Oral cancer is a rare condition for residents in the Jackson, MS area, but it’s frequently diagnosed late, making treatment less successful, reducing long-term survival rates. Getting a late diagnosis can give a survival rate of just 50% after five years. However early diagnosis can make sure treatment is a lot more successful, and can mean it is a lot less invasive.
Oral Cancer Checks at the Dentist
Getting checked for oral cancer is an important part of regular dental checkups, and most dentists perform at least a yearly check on patients. This involves looking closely at the color and texture of oral tissues, including the tongue, and feeling the neck area to make sure there aren’t any lumps or enlarged lymph glands. If the dentist suspects anything may be wrong then they’ll take a small sample or biopsy of tissue to be sent off for tests before deciding on an appropriate course of treatment.
Who is Most at Risk for Developing Oral Cancer?
Known risk factors for oral cancer are excess alcohol and tobacco use, but approximately a quarter of people diagnosed with this condition have never smoked or used alcohol to excess. During the past few years more women have begun developing oral cancer, something which is thought to be due to the fact that more women smoke regularly nowadays.
Keeping an Eye out for Signs of Oral Cancer in between Checkups
Although regular dental checkups are a great way of detecting oral cancer early on, it’s also worthwhile being aware of some of the symptoms to look out for. Common symptoms can include noticing changes in the color of oral tissues; this can mean they develop white or red spots. Another common symptom is developing sore spots or ulcerated areas which fail to heal properly. Oral tissues can also change in texture and thickness, as they may develop rough spots or thickened areas. Sometimes oral cancer can affect the way the teeth meet together, as the cancer can push the teeth out of place making it difficult or uncomfortable to bite or chew. It can also make it difficult to move the jaw normally, or can result in an unexplained weight loss.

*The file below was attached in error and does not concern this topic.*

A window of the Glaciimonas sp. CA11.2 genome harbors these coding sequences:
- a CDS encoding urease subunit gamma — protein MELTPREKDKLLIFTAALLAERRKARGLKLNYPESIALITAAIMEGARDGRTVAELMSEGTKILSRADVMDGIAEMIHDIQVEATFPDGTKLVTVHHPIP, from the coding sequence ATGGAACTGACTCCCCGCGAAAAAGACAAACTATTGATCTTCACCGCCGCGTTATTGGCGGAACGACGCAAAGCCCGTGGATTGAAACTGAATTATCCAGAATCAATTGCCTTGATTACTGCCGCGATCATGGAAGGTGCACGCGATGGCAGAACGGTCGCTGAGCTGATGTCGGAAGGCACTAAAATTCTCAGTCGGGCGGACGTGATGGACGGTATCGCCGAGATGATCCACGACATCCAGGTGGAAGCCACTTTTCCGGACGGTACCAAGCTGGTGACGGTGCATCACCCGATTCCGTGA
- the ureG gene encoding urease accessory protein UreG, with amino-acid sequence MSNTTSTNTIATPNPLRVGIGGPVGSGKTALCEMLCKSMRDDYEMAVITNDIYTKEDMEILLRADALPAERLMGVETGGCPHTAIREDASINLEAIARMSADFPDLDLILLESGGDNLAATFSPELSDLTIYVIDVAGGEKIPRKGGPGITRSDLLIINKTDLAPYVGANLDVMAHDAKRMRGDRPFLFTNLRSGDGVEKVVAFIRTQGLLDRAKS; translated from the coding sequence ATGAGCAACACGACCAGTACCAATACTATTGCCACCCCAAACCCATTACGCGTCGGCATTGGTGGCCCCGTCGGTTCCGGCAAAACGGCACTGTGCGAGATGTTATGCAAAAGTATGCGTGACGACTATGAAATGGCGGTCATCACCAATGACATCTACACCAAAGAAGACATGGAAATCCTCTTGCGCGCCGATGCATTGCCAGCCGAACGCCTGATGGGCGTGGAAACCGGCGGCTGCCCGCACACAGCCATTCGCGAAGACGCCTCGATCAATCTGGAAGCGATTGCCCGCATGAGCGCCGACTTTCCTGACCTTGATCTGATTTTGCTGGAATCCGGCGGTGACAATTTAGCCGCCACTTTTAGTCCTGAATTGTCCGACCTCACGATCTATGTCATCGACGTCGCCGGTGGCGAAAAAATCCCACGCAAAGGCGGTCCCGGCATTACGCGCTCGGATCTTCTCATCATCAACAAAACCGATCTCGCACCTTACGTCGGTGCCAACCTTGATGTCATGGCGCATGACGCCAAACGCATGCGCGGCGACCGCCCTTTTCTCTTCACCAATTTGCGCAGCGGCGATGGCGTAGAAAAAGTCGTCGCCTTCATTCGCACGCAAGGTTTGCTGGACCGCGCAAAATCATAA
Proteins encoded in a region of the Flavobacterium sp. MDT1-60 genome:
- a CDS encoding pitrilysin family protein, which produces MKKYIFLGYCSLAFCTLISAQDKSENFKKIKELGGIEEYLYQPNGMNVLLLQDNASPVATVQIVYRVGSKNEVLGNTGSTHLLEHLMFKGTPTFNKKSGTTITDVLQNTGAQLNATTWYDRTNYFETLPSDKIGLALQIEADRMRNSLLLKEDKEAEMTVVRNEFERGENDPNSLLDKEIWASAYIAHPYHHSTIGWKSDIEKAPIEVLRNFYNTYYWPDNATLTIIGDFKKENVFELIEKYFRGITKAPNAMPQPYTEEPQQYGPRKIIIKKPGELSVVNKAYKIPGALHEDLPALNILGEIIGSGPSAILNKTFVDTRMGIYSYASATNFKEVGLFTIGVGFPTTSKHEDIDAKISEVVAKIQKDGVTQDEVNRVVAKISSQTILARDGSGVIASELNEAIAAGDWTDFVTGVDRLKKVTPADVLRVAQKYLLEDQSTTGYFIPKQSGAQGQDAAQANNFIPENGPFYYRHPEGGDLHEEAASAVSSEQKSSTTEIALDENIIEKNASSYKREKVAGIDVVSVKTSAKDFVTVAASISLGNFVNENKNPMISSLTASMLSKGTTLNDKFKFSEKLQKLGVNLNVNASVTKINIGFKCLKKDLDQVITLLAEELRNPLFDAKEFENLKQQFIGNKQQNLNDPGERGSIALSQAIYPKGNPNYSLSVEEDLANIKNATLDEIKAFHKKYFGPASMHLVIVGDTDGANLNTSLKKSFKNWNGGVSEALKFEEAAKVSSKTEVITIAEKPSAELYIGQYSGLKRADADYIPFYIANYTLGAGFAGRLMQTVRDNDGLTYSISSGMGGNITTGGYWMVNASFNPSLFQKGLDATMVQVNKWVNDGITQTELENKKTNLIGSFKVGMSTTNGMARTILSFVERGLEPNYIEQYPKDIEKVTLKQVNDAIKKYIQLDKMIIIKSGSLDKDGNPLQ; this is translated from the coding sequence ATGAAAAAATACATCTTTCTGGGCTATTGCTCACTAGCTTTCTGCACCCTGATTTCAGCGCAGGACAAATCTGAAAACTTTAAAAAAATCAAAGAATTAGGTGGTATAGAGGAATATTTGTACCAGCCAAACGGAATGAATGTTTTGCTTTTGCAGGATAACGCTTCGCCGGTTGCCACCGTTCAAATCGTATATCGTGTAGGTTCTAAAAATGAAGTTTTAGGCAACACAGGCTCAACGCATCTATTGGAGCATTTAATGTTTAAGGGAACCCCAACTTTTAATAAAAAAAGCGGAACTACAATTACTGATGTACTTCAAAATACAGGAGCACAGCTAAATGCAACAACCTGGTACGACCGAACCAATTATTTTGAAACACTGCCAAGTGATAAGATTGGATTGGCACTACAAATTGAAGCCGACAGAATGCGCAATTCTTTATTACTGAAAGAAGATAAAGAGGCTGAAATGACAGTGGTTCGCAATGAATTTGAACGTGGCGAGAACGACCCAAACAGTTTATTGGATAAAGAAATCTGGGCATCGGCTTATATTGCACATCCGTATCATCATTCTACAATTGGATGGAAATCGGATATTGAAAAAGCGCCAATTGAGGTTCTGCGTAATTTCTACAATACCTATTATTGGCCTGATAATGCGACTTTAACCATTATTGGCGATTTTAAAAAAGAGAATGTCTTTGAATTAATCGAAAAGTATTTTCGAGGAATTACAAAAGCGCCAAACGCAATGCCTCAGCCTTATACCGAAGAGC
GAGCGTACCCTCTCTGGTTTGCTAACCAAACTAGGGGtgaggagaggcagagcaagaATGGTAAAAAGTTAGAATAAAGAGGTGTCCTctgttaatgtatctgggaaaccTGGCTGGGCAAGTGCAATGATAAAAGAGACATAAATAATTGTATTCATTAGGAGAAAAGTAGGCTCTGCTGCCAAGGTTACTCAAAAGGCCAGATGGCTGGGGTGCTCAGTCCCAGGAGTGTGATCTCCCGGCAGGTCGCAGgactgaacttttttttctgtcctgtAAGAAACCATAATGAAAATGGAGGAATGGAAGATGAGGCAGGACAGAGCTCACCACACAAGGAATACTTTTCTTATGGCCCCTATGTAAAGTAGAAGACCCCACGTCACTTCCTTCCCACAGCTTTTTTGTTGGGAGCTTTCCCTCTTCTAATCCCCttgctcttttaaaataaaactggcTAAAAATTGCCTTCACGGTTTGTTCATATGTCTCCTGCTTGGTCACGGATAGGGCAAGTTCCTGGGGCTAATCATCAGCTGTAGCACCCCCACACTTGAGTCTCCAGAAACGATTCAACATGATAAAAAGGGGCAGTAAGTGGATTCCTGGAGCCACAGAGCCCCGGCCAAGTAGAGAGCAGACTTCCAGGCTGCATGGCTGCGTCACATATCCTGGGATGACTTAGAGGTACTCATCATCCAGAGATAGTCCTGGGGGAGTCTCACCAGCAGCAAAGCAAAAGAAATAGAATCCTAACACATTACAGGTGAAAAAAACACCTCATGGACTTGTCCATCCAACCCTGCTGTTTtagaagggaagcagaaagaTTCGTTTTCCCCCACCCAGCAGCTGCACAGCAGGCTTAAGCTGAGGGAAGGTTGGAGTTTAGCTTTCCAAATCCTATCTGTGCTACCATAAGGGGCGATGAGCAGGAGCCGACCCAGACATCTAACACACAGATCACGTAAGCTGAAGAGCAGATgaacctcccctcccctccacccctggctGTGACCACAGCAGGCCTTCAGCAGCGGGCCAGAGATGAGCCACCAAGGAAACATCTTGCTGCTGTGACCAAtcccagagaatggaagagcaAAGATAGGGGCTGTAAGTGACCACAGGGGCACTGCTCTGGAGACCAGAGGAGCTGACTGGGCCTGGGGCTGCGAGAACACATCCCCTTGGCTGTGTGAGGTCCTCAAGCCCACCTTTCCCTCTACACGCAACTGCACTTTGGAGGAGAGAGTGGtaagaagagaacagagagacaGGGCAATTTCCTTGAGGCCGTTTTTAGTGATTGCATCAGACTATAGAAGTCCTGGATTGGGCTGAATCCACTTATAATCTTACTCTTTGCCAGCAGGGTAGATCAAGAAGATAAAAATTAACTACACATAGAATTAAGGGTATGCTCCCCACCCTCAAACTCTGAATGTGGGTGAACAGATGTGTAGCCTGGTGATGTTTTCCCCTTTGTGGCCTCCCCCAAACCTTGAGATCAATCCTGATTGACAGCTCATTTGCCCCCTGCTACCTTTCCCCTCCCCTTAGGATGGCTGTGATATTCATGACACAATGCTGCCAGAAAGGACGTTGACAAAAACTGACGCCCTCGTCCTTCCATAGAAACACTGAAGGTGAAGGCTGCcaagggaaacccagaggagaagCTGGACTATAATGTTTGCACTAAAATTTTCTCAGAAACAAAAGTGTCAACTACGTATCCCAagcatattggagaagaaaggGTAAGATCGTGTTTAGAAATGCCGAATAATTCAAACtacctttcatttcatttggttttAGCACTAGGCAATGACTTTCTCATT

It can be a good idea to regularly check oral tissues and the tongue, as you get used to noticing what is normal and what isn’t and will be more aware if anything happens to change. If you do notice anything untoward, then it’s well worth asking Dr. Watson for advice. You could also help yourself by making sure you have a good diet, as this is well known in helping to prevent cancers, and by cutting down on excess alcohol usage or by giving up smoking.